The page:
Parking issues persist at Ocean City Convention Center | News

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Attendants, bridge, fees from a range of solutions

With recent growth and aggressive reservation tactics, the Ocean City Convention Center may need to revamp, and possibly expand or monetize, its parking situation.

The 40th Street facility has a large main lot and a smaller one to the south for visitors and vendors. The spaces are free and sufficient for most events. However, complaints are coming, as officials observed during a March 30 budget meeting.

Convention Center General Manager Larry Noccolino called the parking situation “not good” when asked about it at the meeting. He said staff members had received a handful of complaints after a recent cheerleading competition, and added that the number of events that typically result in negative feedback is on the rise.

“There are about seven groups that we might have a parking problem for,” he said at the meeting. “I’m planning more than seven groups because of the extra space and because we’re getting busier and busier.”

The center recently opened a new 45,000 square foot hall, which has increased the space available for conventions, meetings, exhibits, shows and more to 214,000 square feet. Tom Perlozzo, the city’s director of tourism and business development, said his staff are working to attract more events and have hundreds of solid leads, which in turn could increase the need for better parking plan.

While Noccolino said this week he could easily count on two hands the number of complaints he’s heard about parking at the 40th Street facility since the start of 2022, his comments during the meeting of the last week indicate that a problem could be on the horizon.

“The only two times we’ve had a problem so far this year — and I’m saying this year not our exercise, since Jan. 1 — were the boat show and the third cheerleading event,” Noccolino said. “Between those two shows, I received a total of – a combination of emails, voicemails or phone calls – seven… If you want to put a percentage on it, it’s probably 0.000007.”

Still, Noccolino said he and his staff take all comments seriously. And as a result, proactive measures have been taken to remedy the situation. Noccolino said he has spoken with two companies that specialize in parking enforcement and plans to solicit offers in the coming weeks.

“There’s a company going out with a couple of golf carts and probably eight to 10 employees…they’re all on two-way radios or cell phones, and they’re going around the parking lot to see where they can get parking spots. parking available,” he explained. “If there isn’t, they’ll direct people to our south parking lot.”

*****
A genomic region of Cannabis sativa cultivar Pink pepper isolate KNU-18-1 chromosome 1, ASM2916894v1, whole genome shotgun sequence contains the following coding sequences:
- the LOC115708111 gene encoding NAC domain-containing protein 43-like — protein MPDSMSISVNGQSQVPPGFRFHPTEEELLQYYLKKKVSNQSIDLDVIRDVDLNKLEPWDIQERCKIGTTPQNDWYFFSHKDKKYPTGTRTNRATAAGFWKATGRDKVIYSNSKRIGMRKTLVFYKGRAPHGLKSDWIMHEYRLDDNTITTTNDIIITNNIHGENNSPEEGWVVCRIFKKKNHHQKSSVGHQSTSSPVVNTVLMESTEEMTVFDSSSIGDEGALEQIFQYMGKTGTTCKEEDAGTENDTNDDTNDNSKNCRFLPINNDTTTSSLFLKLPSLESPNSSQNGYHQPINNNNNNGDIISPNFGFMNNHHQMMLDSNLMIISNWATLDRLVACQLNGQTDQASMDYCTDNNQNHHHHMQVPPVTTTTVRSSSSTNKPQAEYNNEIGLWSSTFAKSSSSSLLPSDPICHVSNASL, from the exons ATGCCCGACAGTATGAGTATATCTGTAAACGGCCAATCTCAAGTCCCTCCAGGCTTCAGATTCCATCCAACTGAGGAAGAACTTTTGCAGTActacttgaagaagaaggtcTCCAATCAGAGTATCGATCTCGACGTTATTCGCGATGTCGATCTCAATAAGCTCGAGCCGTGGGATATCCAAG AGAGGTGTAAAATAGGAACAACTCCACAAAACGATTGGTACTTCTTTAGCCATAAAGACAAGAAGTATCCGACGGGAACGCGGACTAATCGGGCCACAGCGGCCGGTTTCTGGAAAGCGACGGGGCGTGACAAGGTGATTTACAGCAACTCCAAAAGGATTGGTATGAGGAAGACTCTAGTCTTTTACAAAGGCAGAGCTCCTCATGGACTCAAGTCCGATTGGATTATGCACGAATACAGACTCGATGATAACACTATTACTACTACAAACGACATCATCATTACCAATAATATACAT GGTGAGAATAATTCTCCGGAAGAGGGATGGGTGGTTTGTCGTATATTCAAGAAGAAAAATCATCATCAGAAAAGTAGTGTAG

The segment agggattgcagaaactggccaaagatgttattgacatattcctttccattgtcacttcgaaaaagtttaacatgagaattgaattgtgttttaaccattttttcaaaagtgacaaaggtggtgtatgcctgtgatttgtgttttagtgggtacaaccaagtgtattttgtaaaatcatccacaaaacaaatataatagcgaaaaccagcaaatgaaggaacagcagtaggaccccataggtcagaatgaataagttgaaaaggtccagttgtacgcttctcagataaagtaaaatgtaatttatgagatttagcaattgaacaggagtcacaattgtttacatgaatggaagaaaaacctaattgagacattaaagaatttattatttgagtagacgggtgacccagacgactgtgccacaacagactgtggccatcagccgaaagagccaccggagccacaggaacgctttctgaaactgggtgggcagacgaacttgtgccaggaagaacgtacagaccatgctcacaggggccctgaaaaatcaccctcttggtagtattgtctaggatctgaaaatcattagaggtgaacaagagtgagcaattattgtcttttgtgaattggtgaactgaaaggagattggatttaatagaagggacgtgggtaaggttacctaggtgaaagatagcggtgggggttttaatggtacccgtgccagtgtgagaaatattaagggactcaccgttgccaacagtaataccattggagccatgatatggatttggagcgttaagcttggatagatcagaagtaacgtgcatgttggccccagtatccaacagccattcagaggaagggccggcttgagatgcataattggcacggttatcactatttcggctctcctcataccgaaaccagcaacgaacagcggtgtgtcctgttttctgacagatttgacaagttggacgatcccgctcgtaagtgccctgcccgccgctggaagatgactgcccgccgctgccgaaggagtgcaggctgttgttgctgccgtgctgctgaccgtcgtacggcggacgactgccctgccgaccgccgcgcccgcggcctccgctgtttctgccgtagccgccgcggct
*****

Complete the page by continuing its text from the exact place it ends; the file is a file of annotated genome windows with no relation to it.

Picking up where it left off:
The company may be hired for a trial run in preparation for the upcoming Maryland Municipal League conference, but will likely only be needed for major events referenced in the budget meeting.

He also acknowledged that the centre’s increasingly busy schedule could also drive the need for a more concerted and permanent parking solution.

Councilor John Gehrig asked at last week’s meeting how problematic parking was and pointed out that it had always been advised in the past that anyone with a problem could take public transport. He also said that while the complaints to Noccolino and his staff were minimal, the event promoters could have sent more.

During the meeting, Noccolino said that a future solution to parking issues, as events increase and more people come to the center, would be the construction of a terrace on the existing lot.

“I see an opportunity that something could be achieved but not parking, parking won’t do anything for us,” he said at the meeting. “A parking lot will do something for us. A parking lot with stadium lighting will do something for us. »

He explained that the stadium lighting would create a dual use for the bridge, which would be ideal.

There were also discussions about whether the city could charge for parking on the lot. While Noccolino remained silent on the subject after the meeting, he said during the meeting that he did not believe he would see a rollback if parking in the 300-space south parking lot was paid.

Mayor Rick Meehan said at the meeting that officials could consider monetizing parking, but indicated they may need to rework lots and create stacking lanes if they decide to go that route. .

He also cautioned against speaking too negatively about the parking situation.

“Let’s not create our own bad publicity,” Meehan said. “It’s great to talk about it here, but let’s not tell everyone because some people don’t have a problem and all of a sudden you tell them there is a problem, and then they all think there is one. So let’s make sure we’re running smart.

Perlozzo added that a simple solution would be to add vehicle trackers that would tell drivers how many spaces are available in lots when they arrive, which he and his staff are investigating.

This story appears in the April 8, 2022 print edition of OC Today.
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